The State Duma approved in the second reading the bill “On employment in the Russian Federation”

The State Duma approved in the second reading the bill “On employment in the Russian Federation”

State Duma on Friday approved in the second reading, the bill “On Employment in the Russian Federation” prepared by parliamentarians, which should replace a document with the same name, adopted back in 1991 and which has lost its relevance, despite many changes previously made to it. The new document clarifies a number of basic concepts for the world of work, strengthens the protection of the unemployed and offers tools to combat illegal employment. At the same time, according to employers, it creates an additional administrative burden on business. At the same time, trade unions are dissatisfied with the amount of social guarantees for workers, in particular the lack of regulations on unemployment insurance.

The new version adopted by the State Duma in the second reading employment law population defines the basic provisions for the Russian labor market, gives new definitions of key concepts for this area (in particular, the concepts of “employed citizens”, “citizens seeking work for the first time”, “profiling of citizens seeking work”, “profiling of employers” are clarified), and also introduces a number of new regulations aimed at supporting both the employed and the unemployed.

The bill was submitted for consideration in January of this year by a group of deputies led by the speakers of both chambers of parliament, Vyacheslav Volodin and Valentina Matvienko. The draft was approved in the first reading in March. Then both trade unions and employers were dissatisfied with its text, since chapters describing truly new phenomena in the labor market – platform employment and work for Russian companies from abroad were removed from the project (see. “Kommersant” from March 16). The authors of the project promised to adopt these controversial norms separately, enshrining them later in “companion” laws.

By the second reading of the bill, the working group received about 300 amendments – from deputies, associations of employers and trade unions. As a result, a noticeable transformation occurred with the provisions describing the procedure for obtaining unemployed status and the benefits that come with it.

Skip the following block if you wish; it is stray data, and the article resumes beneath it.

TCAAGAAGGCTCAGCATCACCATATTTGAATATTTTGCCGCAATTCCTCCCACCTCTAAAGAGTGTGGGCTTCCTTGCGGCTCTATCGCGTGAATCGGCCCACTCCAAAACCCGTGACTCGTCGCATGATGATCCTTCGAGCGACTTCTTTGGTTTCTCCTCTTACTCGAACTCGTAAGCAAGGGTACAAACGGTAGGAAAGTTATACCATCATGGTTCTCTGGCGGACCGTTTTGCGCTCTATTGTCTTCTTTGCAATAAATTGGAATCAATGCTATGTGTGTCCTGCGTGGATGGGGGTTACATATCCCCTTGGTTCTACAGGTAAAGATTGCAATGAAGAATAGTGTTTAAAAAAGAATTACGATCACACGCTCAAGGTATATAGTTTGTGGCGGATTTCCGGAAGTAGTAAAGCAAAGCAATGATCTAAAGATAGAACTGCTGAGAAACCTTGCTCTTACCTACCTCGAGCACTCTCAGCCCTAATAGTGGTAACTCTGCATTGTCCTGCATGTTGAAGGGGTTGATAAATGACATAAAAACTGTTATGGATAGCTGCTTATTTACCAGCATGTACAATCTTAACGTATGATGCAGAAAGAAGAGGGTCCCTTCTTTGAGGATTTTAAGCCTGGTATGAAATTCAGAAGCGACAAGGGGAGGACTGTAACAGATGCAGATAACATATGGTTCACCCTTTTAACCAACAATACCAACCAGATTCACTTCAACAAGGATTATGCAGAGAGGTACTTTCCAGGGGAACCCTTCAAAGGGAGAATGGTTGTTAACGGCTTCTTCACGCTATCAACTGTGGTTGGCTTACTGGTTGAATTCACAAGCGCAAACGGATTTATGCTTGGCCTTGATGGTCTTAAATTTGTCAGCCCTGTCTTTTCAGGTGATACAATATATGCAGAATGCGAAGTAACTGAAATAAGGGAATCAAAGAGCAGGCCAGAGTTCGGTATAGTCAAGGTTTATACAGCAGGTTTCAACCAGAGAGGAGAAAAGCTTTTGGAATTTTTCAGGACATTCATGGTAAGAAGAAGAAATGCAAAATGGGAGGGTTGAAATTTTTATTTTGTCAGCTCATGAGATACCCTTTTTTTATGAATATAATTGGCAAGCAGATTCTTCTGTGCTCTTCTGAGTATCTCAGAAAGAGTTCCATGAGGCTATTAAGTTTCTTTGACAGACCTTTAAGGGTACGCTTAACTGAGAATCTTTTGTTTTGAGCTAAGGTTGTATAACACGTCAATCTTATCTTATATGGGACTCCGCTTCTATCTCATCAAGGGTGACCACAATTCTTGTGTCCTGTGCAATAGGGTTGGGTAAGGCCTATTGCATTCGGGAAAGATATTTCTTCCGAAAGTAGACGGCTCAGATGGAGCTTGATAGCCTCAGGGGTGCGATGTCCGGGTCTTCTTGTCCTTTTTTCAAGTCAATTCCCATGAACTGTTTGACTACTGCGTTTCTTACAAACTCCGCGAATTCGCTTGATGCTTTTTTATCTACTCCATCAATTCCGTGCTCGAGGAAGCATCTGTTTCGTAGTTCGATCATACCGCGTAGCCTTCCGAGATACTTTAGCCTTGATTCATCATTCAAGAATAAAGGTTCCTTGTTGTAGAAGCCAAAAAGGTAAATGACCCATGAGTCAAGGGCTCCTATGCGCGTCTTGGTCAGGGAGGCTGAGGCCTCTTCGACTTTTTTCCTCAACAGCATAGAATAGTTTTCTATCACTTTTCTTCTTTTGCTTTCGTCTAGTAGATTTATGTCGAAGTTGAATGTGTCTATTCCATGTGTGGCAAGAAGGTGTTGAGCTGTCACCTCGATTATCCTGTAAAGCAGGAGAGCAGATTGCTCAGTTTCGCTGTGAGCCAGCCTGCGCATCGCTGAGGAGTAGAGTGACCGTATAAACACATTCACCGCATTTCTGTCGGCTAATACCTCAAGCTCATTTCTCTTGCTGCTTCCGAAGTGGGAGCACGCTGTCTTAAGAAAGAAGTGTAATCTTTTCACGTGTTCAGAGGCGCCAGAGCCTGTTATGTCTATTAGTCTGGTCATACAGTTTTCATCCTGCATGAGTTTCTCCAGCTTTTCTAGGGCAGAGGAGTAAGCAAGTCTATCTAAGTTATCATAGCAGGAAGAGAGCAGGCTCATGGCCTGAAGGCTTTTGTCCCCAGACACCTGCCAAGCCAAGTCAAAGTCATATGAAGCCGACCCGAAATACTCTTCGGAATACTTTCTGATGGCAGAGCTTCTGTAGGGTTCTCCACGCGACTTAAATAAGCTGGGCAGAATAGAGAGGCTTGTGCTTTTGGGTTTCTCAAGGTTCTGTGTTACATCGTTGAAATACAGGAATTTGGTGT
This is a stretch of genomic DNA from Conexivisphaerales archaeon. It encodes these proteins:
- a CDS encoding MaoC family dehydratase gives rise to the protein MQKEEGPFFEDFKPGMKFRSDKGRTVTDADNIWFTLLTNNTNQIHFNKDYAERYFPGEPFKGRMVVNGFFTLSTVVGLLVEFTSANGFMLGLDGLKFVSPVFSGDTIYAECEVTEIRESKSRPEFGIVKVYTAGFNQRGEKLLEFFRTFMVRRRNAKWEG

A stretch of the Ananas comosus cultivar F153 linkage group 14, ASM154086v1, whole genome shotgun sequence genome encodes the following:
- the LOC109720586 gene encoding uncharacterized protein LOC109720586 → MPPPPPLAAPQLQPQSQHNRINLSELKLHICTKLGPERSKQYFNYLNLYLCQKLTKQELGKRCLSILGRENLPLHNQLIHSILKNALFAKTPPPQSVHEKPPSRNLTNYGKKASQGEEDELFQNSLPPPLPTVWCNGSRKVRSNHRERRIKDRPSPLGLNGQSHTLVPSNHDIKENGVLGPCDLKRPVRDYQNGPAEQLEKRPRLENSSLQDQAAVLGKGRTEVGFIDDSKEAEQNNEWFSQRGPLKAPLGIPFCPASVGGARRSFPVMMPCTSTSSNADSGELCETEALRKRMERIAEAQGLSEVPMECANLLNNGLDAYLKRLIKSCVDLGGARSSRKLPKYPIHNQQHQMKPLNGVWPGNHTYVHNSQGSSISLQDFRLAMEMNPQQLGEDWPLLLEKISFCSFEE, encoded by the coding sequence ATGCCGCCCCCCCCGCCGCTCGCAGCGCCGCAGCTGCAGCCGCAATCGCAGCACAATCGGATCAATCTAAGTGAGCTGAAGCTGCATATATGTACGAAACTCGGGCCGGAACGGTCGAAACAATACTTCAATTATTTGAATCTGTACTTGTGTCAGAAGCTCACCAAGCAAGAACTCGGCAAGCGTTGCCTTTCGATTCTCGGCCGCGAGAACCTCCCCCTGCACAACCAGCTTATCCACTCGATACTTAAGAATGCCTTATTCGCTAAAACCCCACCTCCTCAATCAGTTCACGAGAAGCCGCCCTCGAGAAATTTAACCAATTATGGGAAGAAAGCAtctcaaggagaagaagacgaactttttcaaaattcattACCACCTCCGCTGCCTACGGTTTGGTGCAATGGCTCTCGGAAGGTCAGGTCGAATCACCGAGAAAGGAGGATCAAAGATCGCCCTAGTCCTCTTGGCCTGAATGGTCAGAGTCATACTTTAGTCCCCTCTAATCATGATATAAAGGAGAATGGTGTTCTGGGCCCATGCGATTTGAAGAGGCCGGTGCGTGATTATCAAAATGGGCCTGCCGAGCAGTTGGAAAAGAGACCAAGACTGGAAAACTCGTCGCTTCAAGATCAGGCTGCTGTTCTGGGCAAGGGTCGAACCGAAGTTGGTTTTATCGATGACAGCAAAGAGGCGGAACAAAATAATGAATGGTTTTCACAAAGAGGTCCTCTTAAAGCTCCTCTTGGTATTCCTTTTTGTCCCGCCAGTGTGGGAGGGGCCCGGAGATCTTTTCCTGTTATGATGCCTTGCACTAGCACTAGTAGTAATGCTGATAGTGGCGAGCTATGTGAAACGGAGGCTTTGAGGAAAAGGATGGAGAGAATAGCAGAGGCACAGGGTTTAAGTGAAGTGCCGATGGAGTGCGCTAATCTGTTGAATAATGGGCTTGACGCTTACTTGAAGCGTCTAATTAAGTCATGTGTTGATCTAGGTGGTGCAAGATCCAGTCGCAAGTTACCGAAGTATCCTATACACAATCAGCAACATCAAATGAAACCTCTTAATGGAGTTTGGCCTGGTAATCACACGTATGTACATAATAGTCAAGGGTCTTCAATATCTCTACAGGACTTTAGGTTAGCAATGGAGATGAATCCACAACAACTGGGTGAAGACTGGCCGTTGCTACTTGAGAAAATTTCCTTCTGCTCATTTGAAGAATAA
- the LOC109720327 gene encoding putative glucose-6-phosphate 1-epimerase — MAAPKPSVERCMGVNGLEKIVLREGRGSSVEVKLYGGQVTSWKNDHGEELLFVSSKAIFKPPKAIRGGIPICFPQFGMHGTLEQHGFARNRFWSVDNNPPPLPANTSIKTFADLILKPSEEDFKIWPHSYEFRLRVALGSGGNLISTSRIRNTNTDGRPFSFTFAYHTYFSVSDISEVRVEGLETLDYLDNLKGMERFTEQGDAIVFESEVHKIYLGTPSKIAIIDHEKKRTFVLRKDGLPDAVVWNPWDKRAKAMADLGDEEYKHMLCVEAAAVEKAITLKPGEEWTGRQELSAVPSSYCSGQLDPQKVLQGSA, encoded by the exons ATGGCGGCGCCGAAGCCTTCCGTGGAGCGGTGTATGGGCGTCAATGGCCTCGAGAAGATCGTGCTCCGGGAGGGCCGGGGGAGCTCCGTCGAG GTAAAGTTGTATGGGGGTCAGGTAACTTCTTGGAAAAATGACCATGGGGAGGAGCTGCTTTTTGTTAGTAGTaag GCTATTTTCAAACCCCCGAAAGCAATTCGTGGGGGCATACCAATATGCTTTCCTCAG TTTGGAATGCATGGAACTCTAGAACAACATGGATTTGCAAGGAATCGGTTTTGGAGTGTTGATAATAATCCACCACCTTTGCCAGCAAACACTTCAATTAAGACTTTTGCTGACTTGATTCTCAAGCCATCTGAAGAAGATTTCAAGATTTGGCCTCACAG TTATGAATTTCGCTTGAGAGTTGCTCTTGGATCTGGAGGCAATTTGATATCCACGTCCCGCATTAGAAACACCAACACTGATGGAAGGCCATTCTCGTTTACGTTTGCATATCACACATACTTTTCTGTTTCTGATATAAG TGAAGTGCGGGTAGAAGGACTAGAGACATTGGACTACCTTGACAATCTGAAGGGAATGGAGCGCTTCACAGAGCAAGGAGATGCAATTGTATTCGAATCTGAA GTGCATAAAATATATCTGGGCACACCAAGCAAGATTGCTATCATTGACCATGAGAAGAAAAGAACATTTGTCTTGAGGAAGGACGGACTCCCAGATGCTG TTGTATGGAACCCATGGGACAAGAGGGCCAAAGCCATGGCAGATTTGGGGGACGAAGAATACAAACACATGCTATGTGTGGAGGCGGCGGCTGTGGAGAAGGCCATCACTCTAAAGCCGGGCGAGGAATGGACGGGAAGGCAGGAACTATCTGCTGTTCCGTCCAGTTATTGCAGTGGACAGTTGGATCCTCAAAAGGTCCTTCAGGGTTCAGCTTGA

According to the bill, unemployed are citizens who are looking for work, are registered with the employment service and are ready to start work.

The decision to recognize a citizen as unemployed will be made at the place of registration within 11 days from the date of filing the application – but only if he agrees on the proposed individual plan for promoting employment, drawn up on the basis of the results of profiling. Applicants will be able to obtain unemployed status if employment authorities fail to provide them with “suitable work” within ten days of registration.

The document proposes to maintain the current level of unemployment benefits (maximum – 12 thousand rubles per month, minimum – 1.5 thousand rubles), but at the same time establishes the government’s obligation to index it annually to the level of inflation. The right to determine the indexation coefficient remains with the government.

Also, during the second reading, a new chapter appeared in the draft – on combating illegal employment. It is proposed to understand the implementation of labor activity in violation of the procedure for formalizing labor relations established by law. According to the authors of the project, its identification will have to be carried out by specialized interdepartmental commissions in the regions – the specific procedure for their work and the powers of the “shadow fighters” have yet to be determined by the government.

Executive Director of Opora Russia Andrei Shubin believes that although the new version of the law is not as different from the old one as one might expect, the changes included in it improve the situation of workers.

“For example, the requirements for employers regarding the employment of people with disabilities are being tightened. Companies with more than 35 employees must necessarily offer disabled people a workplace in the office or in production and registration only within the framework of an employment contract,” says Andrey Shubin. According to him, now small and medium-sized businesses will be forced to submit more reports to employment authorities, including data that is already submitted to other supervisory authorities, such as information on liquidation and bankruptcy.

However, the chairman of the executive committee of the Confederation of Labor of Russia, Igor Kovalchuk, believes that it is quite strange to seriously talk about strengthening the position of workers in a situation where the amount of unemployment benefits offered to them allows them to “only pay for travel to the employment authorities to recognize themselves as unemployed.” “A serious step would be to introduce an unemployment insurance mechanism,” notes a trade union representative. In addition, according to him, although legislators promised to begin work on the necessary “companion” laws in the spring, so far none of the parties to the social partnership have seen versions of these documents. “Meanwhile, regulation does not stand still, and some of the standards will simply hang in the air from 2024, since they have already been removed from the employment law, but have not yet been included in any other document,” says Igor Kovalchuk.

Anastasia Manuilova

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